The Second Assembly of the Plenary Council will be held in Sydney from 3 to 9 July
In this first week of July, the final assembly of the Plenary Council will be held. It has been a long process over four years. During it, Australia has seen two Federal Elections and three Prime Ministers. The process was prolonged by the disruption caused by COVID. It extended over a time marked by great destruction by bushfire and flood, economic pressures, international crises and now an energy crisis. In both Australia and the wider world, the times we live in and their implications for the future call for wise counsel. This is also true of the Catholic Church, whose active members are ageing and which still bears the open wounds of sexual abuse perpetrated by many of its representatives and concealed by some of its leaders.
The process of the Council has been laborious, involving grassroots conversation and reports, the distillation of these into reports, reflection on the reports in a First Assembly and the articulation of motions to be debated at the final assembly.
The process that has led to the Council, the composition of the members of the Assembly, the selection of themes from the initial conversations, and the goals of the Council have all been the subject of debate by Catholics in and outside the Synod process. It has been a messy and thoroughly human enterprise within a Church in which people hold strongly divergent views about the future of a Church to which they are committed, and about the way to build that future.
As the Council draws towards its conclusion, it is time to set aside for a time the arguments about what could and should have been done differently. Those important questions can be left to later evaluation. It is appropriate now to celebrate what has been achieved in setting up the Council, and to remember the work of those who have laboured to make it happen. They include all those involved in the initial reflections by individuals, parish groups and Catholic organisations on the major issues for the Council, those involved in reading and summarising the submissions, the members of commissions and of drafting groups, the members of the First and Second Assembly, those involved in informing Catholics about the business at each stage of the Council, and not least the Bishops who have run with and supported the Council and the Catholic groups that have presented alternative views. They all merit our thanks.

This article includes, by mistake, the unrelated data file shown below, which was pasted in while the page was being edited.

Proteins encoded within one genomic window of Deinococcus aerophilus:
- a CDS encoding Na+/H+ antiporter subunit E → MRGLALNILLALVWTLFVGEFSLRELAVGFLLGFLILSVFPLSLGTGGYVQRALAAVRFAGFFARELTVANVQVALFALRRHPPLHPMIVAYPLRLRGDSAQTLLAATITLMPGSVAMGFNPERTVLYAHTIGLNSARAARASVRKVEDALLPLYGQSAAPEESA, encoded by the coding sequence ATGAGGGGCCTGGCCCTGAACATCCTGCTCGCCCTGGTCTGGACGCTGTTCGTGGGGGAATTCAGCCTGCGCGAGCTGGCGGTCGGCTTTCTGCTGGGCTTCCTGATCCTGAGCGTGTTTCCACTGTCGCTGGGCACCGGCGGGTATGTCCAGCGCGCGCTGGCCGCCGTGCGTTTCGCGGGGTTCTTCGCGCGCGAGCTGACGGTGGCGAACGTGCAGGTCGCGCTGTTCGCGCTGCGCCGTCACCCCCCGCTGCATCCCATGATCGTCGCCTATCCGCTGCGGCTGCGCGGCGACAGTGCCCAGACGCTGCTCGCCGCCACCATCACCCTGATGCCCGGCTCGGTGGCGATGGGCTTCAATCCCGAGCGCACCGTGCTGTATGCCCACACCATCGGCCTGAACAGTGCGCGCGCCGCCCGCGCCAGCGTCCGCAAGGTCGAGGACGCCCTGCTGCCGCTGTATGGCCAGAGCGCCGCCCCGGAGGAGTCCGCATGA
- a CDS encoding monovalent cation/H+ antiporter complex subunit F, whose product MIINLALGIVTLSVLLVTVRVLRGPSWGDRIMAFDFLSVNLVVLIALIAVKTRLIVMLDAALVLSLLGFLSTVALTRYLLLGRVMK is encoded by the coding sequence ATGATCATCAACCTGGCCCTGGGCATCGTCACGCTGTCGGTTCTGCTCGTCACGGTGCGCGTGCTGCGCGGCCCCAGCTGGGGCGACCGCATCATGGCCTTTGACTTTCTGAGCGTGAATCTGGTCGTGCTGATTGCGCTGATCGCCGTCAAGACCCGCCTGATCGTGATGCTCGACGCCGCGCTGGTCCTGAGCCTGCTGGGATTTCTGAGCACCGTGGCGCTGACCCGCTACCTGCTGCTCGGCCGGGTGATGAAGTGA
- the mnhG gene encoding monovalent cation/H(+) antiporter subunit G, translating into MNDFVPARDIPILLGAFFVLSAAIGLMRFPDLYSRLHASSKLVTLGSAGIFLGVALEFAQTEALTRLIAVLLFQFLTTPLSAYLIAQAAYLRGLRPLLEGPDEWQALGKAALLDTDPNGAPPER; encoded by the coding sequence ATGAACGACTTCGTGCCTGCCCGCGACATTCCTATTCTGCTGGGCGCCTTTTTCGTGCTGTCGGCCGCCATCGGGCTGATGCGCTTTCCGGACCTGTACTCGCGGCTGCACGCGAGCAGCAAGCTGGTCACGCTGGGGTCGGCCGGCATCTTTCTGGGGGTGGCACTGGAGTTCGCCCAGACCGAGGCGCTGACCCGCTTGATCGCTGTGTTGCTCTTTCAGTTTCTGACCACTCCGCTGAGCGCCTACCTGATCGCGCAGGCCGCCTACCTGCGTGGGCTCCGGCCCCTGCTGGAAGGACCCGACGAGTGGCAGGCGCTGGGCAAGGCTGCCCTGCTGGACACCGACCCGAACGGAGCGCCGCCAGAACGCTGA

No doubt future historians will see the Pastoral Council as an early clumsy attempt to fashion a new way of being Church suitable for our age. It is one of the many initiatives whose spirit is caught in Pope Francis’ understanding of Synodality. This models a pattern of participation, listening and of shared leadership within the Catholic Church. The test of the Council will lie less in its decisions, recommendations and institutional changes than in whether it creates a hunger for the participatory leadership of all members of the Church and for the culture of prayer, listening and discernment that enable it.
Fr Andrew Hamilton SJ writes for Jesuit Communications and Jesuit Social Services.